Creating a Power Team

The best part about owning your own business is that you get to be your own boss- you call the shots. But you know better than anyone that its hard graft; you have to put in a lot of time and effort to make it successful. Business people destined to succeed understand that they do not have the capacity to do everything on their own, so they hire people better than they are in specific areas.

The decisions you make as you build your power team should not be taken lightly- your team is one of your business’s most valuable assets, one that will heavily contribute to your level of success. We’ve outlined our key steps for hiring and organising your power team, carefully curated to ensure the longevity and prosperity of your business.

#1- Work out what’s missing

If you’re a small business owner, then you are inevitably not financially able to fill every position immediately. What is your greatest need? Determine what your business needs most to move to the next level, whether that be book-keeping, marketing, customer service etc. Prioritise hiring for the role according to your business’s unique necessities.

#2- Write a killer job description

A weak hiring process is likely to turn into a very expensive mistake. If you don’t nail the job description, you run the risk of hiring someone that is not ultimately compatible for the role. Back to square one, you have wasted precious time and money recruiting and interviewing whilst the work is still not being done. To avoid this, write a thorough job description including your desired traits, ones that align with your business’s vision and mission. Also ensure you have a clear idea of what you can offer an employee, outlining this in the job description i.e. what you can offer in terms of salary, commission, office culture, promotion opportunities and so on. Once you have drawn up a solid job description, discuss it internally with your existing team to ensure you are all on the same page.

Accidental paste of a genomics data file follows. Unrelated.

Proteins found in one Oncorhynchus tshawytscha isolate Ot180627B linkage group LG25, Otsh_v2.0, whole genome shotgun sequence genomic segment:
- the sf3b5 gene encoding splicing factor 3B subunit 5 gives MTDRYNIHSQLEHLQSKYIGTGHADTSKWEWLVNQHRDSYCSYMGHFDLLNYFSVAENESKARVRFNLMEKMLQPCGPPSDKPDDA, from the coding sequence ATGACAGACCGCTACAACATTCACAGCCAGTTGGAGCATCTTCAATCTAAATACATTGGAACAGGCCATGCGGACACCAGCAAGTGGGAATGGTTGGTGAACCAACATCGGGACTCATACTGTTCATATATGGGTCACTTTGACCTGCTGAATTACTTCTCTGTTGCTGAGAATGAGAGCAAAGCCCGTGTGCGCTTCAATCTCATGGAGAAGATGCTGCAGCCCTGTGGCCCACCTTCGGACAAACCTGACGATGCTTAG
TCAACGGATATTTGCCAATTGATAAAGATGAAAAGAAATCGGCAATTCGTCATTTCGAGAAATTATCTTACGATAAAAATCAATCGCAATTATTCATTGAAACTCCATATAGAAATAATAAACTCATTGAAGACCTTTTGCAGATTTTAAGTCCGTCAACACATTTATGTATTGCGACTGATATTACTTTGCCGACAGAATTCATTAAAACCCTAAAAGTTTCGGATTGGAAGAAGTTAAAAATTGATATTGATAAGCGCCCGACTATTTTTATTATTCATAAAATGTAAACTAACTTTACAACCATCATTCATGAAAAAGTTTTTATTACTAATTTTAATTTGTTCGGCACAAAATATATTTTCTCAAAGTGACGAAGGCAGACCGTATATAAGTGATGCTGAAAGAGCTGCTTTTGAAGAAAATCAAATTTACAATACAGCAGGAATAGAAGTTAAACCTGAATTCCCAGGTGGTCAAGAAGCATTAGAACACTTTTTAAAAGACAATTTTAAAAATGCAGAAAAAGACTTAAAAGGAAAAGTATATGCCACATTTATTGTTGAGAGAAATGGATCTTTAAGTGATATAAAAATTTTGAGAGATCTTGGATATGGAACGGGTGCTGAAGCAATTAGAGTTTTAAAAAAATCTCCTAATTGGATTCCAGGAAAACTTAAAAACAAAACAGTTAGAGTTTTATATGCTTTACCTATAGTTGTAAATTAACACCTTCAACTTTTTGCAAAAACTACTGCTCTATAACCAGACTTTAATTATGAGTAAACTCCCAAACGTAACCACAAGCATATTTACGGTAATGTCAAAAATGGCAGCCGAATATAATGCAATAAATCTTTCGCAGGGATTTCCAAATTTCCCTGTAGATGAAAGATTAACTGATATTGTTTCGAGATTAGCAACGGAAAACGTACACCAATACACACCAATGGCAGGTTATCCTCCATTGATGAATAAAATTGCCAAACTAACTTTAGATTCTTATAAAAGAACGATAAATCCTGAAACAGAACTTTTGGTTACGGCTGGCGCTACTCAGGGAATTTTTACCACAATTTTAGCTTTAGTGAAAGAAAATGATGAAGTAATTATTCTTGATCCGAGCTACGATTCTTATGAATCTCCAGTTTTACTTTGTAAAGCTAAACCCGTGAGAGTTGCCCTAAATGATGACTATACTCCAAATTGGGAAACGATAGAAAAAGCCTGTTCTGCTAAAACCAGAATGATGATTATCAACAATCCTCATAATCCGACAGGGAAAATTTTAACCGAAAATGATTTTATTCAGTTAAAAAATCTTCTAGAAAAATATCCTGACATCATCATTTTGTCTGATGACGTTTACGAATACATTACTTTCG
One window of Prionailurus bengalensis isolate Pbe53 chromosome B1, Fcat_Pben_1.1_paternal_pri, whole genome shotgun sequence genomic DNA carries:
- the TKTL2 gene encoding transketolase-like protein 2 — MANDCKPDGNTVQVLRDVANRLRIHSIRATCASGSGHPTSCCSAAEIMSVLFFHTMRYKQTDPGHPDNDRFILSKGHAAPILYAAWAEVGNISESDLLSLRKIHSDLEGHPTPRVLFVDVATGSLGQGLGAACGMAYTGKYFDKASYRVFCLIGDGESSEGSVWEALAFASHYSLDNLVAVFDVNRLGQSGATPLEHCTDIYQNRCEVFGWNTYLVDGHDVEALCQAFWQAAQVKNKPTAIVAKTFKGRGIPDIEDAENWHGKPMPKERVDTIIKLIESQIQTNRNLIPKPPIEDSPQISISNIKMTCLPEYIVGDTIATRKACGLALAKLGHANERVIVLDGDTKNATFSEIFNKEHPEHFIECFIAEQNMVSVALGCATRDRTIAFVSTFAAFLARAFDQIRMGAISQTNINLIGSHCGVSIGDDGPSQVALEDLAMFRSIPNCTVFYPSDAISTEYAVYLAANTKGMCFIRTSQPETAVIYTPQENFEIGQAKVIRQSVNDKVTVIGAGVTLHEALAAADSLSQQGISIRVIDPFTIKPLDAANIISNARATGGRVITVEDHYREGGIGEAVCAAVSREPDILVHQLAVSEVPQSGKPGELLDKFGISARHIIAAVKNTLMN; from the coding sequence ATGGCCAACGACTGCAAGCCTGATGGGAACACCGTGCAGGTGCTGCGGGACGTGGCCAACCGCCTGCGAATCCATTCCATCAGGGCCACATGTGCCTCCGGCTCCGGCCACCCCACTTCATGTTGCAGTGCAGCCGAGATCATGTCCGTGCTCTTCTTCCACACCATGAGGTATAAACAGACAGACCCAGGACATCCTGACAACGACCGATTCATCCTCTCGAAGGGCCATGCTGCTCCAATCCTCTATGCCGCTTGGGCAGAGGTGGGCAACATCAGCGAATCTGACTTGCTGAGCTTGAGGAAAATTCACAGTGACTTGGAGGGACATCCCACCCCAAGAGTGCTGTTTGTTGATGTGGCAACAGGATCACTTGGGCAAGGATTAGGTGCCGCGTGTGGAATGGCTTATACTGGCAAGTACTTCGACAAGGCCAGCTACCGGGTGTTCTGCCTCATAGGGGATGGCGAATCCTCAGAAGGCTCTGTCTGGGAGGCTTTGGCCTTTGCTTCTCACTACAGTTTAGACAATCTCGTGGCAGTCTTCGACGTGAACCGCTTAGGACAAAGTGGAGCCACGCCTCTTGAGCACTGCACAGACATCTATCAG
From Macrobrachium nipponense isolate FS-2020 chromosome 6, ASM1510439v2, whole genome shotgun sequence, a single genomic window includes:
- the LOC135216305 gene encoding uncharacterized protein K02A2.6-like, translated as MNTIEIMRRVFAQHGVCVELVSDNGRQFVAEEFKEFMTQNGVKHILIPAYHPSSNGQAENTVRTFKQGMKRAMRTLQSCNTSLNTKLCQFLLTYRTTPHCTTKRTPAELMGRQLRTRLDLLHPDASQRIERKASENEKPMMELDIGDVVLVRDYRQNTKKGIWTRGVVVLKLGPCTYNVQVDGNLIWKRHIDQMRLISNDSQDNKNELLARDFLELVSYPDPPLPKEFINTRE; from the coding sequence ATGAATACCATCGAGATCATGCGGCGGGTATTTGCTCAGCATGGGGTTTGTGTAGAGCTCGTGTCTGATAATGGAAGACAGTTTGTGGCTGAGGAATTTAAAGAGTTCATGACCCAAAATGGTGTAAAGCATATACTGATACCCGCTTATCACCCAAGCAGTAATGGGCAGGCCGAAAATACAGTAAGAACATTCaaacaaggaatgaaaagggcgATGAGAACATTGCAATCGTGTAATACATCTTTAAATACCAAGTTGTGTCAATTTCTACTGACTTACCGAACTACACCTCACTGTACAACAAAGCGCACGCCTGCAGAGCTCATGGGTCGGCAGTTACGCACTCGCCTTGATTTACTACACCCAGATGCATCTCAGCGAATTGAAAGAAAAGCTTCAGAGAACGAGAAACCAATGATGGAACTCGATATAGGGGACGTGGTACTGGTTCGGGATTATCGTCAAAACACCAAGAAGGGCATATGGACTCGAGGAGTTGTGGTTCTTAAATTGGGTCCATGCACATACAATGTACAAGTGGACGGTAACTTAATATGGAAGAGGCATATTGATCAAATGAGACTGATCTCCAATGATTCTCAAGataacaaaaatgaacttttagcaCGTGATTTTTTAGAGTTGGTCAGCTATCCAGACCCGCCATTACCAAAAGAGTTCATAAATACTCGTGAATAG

#3- Learn how to interview

It is an often understated fact that interviewing is a skill that must be practised and learned like any other. This is your opportunity to learn as much as possible about the candidates before you make the decision of who to hire. View the interview as a ‘sharing session’, with both yourself as interviewer and the interviewee needing to gather enough information to decide on each other. Ask open-ended questions to draw the person out, as you’ll learn the most from listening to their answers and observing their body language. Jot down your questions based on the resume ahead of time to ensure you don’t miss anything out.

#4- Hire for attitude

Skills are what you need to weed out the promising candidates from the recruitment pool, but attitude is what you use to select the right person from the qualified candidates. Keep this mantra in mind- “Hire for the smile, train for the skills”. You can train a candidate up but it will be much harder to transform their work ethic. Attitude is something you can assess during the interview process.

#5- Think twice before hiring friends and family

Small business owners needing to grow their team quickly often look for immediate help from amongst their friends and family. While they may be hiring on the basis of trust, there may be absolutely nothing in terms of validated skills and attitude. It is undoubtedly quick and easy to hire family and friends, but it is much harder to disentangle from them if you feel the need to fire them from the position, which may complicate your personal relationship down the line.

#6- Write down your processes

If you have a specific way of doing things, put them in writing so that whoever takes the job has a clear blueprint to follow. As the candidate becomes more familiar and comfortable within their role and with the process, he or she should have some latitude to refine it and make it more efficient.

Following these steps will ensure you hire the right candidate, but it shouldn’t stop there. Continually evaluate your team’s performance, perhaps with a meeting at least once a month. Check on progress, but also try and gauge individual team member’s morale and alignment with your brand’s purpose and values. Equally, you should regularly evaluate your personnel needs, because the need for more team members is inevitable as your brand grows. This way, your power team will stay powerful.